The Peaceful World of Burlington House: Displaying Art, Cooperation, and Internationalism in the 1920s and 1930s

Thursday, January 5, 2012: 3:20 PM
Iowa Room (Chicago Marriott Downtown)
Ilaria Scaglia, Columbus State University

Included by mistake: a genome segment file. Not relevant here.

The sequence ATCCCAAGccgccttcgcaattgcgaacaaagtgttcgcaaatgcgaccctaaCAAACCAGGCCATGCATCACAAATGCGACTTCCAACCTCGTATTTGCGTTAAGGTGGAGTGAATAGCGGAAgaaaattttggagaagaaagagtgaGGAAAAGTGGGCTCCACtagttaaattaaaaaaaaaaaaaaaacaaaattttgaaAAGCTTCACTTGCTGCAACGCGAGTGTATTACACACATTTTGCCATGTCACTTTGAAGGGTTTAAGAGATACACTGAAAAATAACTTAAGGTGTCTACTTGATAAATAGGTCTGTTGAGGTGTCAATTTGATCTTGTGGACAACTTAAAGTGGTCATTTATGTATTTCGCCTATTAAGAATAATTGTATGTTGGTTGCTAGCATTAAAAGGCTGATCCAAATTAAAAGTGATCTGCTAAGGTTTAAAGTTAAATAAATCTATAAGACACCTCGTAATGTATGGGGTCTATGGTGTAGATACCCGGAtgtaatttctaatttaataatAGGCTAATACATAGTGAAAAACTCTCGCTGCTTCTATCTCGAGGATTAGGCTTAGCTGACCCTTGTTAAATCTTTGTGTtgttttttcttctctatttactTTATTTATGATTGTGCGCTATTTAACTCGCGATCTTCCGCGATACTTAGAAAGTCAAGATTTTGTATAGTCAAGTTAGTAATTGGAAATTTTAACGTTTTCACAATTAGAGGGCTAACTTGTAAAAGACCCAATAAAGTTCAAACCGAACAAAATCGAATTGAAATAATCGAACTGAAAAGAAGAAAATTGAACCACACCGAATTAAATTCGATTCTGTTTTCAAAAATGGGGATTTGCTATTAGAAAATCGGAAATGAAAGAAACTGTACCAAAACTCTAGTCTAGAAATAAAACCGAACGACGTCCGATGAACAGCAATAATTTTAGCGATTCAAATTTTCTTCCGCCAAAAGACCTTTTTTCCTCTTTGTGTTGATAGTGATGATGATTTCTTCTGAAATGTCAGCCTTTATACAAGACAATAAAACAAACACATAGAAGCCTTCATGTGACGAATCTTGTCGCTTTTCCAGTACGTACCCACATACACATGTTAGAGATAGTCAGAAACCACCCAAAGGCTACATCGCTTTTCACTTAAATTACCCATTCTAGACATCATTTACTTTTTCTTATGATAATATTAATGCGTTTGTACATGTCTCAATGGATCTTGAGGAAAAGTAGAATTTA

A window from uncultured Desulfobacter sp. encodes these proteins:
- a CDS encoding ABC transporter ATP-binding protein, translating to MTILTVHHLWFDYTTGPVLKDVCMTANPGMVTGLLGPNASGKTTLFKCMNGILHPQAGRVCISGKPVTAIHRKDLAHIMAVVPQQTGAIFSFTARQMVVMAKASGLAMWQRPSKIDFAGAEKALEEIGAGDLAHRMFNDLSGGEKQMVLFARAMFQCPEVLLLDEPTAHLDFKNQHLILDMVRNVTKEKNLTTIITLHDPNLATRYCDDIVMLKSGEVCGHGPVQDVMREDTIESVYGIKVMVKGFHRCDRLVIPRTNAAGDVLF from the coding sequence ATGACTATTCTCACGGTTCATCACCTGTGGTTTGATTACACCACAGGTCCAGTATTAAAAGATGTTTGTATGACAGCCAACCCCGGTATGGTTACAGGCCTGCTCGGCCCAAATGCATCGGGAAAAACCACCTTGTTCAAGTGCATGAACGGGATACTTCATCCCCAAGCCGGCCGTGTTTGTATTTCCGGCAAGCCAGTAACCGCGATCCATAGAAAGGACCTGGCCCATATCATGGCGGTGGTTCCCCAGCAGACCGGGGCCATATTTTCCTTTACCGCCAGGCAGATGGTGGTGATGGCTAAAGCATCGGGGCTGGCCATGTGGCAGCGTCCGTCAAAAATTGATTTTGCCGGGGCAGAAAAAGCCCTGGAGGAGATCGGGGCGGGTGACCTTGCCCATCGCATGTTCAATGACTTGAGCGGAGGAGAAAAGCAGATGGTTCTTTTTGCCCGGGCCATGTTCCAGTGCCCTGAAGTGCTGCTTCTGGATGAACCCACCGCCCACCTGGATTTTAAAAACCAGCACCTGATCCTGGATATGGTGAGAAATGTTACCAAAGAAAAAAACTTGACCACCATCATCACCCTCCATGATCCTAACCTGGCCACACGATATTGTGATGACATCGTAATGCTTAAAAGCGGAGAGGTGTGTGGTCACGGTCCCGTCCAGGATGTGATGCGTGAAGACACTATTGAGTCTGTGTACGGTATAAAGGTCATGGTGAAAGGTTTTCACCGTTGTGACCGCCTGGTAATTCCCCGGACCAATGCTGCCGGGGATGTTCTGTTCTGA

Individuals and institutions involved in art were among the most important transnational actors who sought to influence international relations in the twentieth century.  Since the early 1920s, when the League of Nations established “international cooperation” as one of its technical branches, culture played an essential role in fostering the League’s internationalist agenda.  Art in particular worked as an “international language” and provided opportunities for “practical cooperation” among those who were involved in its study, collection, preservation, and display.  This paper focuses on a series of cultural events, namely the Flemish, Dutch, Italian, Persian, French, and Chinese exhibitions, which were hosted at Burlington House (the home of the London Royal Academy) in the 1920s and 1930s.  This paper argues that a large number of transnational actors, including museums, associations, and art collectors from various nations, staged an international event in which individual nations shined as proud heirs of their cultural traditions, while various countries (and the authorities that ruled them) peacefully interacted with one another.  To be sure, as Francis Haskell pointed out, these exhibitions were staged to “flaunt national prestige;” at the same time, this paper emphasizes, these events celebrated national heritage in the framework of international cooperation.  At the end of the 1930s, with the radicalization of political tones and the outbreak of open hostilities, the ideals and practices inaugurated by these exhibitions did not disappear.  On the contrary, increasing tensions only reinforced the argument that all possible means needed to be employed in order to avoid a second Great War.  More than ever, nations needed to make an effort to treat one another with respect.  In the second half of the twentieth century, displaying art to foster peaceful relations became a normative practice in international relations, although its 1930s roots were soon forgotten.